A step-dad refused to pay for his daughter's wedding at the last minute because she allowed her biological father back into her life. See Example( s )
Collected via e-mail, October 2015
In October 2015, multiple content-scraping, clickbait web sites published a tale of wedding revenge involving a purportedly devoted step-dad, his ungrateful common-law wife and step-daughter, and a lauded but deadbeat biological father.
The tale appeared on sites such as Tickld and Hrtwarming (“Step-Dad Pulls Out Of Funding Daughter’s Wedding at Last Minute. But His Reasoning Is Heartbreaking”), the Conservative Post (“Step Dad REFUSES to Pay For His Daughter’s Wedding Because This INCREDIBLE THING HAPPENED”), and Top Right News (“Step Dad Stops Paying for His Daughter’s Wedding at The Last Minute, His Reason Broke My Heart”) at roughly the same time. Nearly all the sites opted to present the story in an image-based format, forcing readers who wished to share it to drive traffic to those sites rather than simply copying the text.
All versions were near-verbatim recitations the same (too-good-to-be-true) anecdote. In it, a long-suffering step-dad was fed up with his freeloading live-in girlfriend (and the step-child for whom he’s footed the bill for years) and was subjected to implausibly exploitative treatment for years at the hands of the mother and daughter — who, in his words, treated him “like an ATM.”
After funding college for his girlfriend’s daughter, he was then conscripted into financing a $40,000 wedding for her; and (in keeping with their comically boorish demeanor) she and her mother sent announcements to his friends and family instead of invitations, cutting them from the guest list. Incensed, he waited until a family gathering weeks prior to the wedding to “make a toast,” theatrically denouncing his mooching partner and her progeny in front of gathered guests. Afterwards, the man claimed he left his jobless girlfriend penniless (by draining their joint account) and canceled payments to all wedding vendors, essentially calling off his daughter’s wedding.
The story was certainly very pat, leaning heavily on deeply entrenched stereotypes of shiftless women and the meal-ticket men they routinely drain dry. Every character in it occupied a single dimension, either a long-suffering man-wallet or a callous woman with dollar signs in her eyes. Further implicit was the insinuation that the gold-digging step-daughter maintained no interest in her once-upcoming wedding other than the lavish event, as step-dad’s last-minute funding withdrawal left no outcome in which the young bride availed herself of alternatives such as opting to say her vows in a county courthouse.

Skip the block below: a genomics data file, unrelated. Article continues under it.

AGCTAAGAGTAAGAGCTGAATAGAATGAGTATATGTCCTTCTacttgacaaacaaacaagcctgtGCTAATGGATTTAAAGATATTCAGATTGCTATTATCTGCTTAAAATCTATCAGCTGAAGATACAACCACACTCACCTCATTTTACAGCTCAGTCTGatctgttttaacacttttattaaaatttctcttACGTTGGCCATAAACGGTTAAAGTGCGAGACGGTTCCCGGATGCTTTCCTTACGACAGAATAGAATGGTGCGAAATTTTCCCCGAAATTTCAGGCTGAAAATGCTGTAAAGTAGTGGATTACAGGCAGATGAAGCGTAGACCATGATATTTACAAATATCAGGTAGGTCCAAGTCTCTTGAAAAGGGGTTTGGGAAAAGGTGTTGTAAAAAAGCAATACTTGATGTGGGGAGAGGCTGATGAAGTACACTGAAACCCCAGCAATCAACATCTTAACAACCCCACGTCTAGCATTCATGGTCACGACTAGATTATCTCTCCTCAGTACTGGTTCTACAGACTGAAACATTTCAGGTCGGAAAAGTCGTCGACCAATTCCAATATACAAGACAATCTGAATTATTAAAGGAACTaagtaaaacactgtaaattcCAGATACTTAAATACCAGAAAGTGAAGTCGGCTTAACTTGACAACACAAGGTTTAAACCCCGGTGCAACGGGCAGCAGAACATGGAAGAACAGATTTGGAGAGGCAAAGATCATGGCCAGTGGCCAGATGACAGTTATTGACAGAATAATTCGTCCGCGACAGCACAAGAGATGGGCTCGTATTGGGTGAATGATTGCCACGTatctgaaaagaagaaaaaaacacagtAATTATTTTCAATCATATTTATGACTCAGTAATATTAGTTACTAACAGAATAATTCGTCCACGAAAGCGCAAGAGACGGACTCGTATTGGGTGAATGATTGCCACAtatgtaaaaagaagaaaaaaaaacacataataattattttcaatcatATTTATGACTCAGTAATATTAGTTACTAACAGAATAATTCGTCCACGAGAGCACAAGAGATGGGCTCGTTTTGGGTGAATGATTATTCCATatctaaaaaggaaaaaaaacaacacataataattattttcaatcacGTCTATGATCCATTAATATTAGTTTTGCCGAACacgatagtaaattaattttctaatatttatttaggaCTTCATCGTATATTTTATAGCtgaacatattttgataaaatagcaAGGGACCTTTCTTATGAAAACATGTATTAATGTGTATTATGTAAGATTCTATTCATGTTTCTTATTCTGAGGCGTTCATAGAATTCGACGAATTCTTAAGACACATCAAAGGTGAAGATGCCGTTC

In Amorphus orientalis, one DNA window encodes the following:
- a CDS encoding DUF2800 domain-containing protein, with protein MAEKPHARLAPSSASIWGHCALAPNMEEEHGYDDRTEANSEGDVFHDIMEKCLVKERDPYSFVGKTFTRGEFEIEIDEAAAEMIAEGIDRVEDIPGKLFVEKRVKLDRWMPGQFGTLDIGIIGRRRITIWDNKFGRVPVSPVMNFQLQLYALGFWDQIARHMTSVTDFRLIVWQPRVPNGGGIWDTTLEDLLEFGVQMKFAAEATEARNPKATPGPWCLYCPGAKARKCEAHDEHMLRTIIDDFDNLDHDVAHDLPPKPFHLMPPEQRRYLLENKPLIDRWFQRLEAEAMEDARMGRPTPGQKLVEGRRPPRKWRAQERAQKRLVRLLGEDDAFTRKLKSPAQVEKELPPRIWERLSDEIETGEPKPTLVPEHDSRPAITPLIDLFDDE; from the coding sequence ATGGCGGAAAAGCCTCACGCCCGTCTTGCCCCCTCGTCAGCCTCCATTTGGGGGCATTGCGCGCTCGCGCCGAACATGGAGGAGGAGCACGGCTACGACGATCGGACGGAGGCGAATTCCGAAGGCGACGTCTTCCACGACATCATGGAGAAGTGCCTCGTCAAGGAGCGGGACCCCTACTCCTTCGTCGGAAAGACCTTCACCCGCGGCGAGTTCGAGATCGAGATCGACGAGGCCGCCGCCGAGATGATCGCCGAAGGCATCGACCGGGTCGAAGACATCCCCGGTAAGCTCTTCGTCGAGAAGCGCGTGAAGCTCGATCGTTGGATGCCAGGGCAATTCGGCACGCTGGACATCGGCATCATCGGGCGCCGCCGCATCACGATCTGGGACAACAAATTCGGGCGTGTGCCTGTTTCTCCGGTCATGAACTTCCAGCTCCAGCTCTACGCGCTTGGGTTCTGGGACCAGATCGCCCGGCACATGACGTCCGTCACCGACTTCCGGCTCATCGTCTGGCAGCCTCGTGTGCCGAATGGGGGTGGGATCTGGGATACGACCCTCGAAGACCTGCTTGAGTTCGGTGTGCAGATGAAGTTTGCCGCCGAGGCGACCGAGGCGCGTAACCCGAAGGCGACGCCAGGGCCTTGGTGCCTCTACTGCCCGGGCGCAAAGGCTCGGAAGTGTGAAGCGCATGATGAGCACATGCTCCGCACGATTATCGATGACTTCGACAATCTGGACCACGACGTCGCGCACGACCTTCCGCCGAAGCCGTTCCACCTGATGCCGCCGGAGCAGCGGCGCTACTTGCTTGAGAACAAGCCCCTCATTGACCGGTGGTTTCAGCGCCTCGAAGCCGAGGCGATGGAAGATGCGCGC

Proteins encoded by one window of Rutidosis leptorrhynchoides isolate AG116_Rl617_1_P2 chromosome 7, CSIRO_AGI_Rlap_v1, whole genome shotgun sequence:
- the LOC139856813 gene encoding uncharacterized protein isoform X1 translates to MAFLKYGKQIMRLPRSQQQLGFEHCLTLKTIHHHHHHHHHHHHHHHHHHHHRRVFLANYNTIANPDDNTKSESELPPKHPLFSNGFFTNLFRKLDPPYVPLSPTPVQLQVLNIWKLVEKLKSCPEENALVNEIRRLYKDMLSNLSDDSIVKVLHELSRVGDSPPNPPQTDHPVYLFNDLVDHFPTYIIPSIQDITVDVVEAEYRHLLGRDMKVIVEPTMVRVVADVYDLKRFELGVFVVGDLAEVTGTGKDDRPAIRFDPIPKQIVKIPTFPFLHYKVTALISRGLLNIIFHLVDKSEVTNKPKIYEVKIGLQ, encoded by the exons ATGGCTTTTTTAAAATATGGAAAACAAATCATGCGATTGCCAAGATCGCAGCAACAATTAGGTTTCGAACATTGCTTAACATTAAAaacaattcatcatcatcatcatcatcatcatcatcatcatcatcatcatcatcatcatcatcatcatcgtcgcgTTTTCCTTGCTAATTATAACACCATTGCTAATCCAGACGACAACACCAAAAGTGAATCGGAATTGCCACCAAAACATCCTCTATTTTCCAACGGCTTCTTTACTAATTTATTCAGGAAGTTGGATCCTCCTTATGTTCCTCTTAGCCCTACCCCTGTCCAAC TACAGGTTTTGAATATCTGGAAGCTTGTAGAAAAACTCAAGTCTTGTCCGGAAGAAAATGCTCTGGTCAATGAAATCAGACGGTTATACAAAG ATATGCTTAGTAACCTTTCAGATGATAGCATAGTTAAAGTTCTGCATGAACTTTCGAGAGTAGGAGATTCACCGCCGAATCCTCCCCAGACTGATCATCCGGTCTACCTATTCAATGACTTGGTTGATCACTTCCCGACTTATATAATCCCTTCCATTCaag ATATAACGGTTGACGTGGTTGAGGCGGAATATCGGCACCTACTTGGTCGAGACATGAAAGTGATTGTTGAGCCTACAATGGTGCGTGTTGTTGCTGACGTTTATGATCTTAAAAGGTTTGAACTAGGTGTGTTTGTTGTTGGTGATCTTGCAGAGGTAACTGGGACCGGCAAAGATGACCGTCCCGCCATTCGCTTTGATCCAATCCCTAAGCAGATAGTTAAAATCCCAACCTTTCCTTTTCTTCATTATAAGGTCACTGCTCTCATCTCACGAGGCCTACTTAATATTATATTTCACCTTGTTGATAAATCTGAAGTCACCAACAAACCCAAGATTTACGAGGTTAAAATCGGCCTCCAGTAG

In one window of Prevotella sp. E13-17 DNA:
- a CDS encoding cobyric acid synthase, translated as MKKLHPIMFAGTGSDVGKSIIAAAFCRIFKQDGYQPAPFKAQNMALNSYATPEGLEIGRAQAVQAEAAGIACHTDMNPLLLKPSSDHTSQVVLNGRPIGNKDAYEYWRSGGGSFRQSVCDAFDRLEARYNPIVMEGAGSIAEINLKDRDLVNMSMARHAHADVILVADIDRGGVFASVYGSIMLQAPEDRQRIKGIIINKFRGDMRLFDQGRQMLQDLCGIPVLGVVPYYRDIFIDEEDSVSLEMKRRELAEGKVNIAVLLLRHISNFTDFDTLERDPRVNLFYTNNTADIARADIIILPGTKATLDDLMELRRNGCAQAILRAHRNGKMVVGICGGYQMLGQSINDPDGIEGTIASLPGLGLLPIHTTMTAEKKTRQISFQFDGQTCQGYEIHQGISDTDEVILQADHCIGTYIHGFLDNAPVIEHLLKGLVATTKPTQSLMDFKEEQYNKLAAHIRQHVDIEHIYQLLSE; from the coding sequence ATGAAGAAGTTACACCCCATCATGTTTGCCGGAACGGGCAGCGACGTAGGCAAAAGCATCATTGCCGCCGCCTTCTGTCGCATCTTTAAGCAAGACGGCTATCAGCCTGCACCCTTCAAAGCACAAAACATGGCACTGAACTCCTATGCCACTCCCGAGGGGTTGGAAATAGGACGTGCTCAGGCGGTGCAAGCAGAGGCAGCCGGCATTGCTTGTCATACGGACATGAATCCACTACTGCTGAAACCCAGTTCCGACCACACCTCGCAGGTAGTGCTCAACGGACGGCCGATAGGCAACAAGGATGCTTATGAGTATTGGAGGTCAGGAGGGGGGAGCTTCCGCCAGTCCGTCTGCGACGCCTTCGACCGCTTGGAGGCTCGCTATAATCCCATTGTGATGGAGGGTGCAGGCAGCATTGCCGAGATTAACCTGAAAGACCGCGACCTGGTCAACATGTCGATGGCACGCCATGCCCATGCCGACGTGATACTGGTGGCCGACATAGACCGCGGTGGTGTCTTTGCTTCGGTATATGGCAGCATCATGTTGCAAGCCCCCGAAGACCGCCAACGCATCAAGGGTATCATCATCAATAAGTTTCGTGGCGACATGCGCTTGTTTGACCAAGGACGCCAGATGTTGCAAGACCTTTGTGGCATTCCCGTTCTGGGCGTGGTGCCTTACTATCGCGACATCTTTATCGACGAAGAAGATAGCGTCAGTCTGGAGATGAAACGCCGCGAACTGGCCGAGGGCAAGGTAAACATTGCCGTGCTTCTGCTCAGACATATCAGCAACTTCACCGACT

Another unpleasant subtext involved the stepfather’s “heartbreaking” motivation for breaking up with his family in front of an assembled crowd. Whether or not the narrative represented events that once occurred (or was simply the product of an active, misogynist imagination), the girl’s major sin involved mending fences with her unreliable biological father in the weeks before her big day. While the writer took pains to paint the bride and her mother as greedy and selfish, he similarly admitted that his step-daughter’s reconciliation with her biological dad was unacceptable to him. Through that lens, it seemed clear the writer (and not his erstwhile family) viewed their established relationship as purely transactional; after he implicitly bought and paid for them, they betrayed that unstated contract by failing to abide his every wish.
As to whether a 3 November 2015 wedding was canceled as related in the narrative, that claim was provably false. The story was lifted in its entirety from a 3 June 2013 post to Reddit’s r/offmychest titled “My step-daughter wants her “Real Dad” to give her away,” but it was subsequently reposted in subreddits devoted to misogyny and revenge tales. In the original version the wedding was scheduled for 3 August 2013 (not 3 November 2015), and it appeared the dates were revised to make the tale sound new. The user who claimed credit for originating it racked up a grand total of only four posts and was not an established Reddit user. That user returned to update the original post twice, but the story and its subsequent repetitions were still based on a single, unverified Reddit thread from 2013 (which perhaps would have more aptly been posted to this subreddit). While the narrative certainly resonated with readers, there’s no evidence it occurred outside the imagination of the individual who wrote it.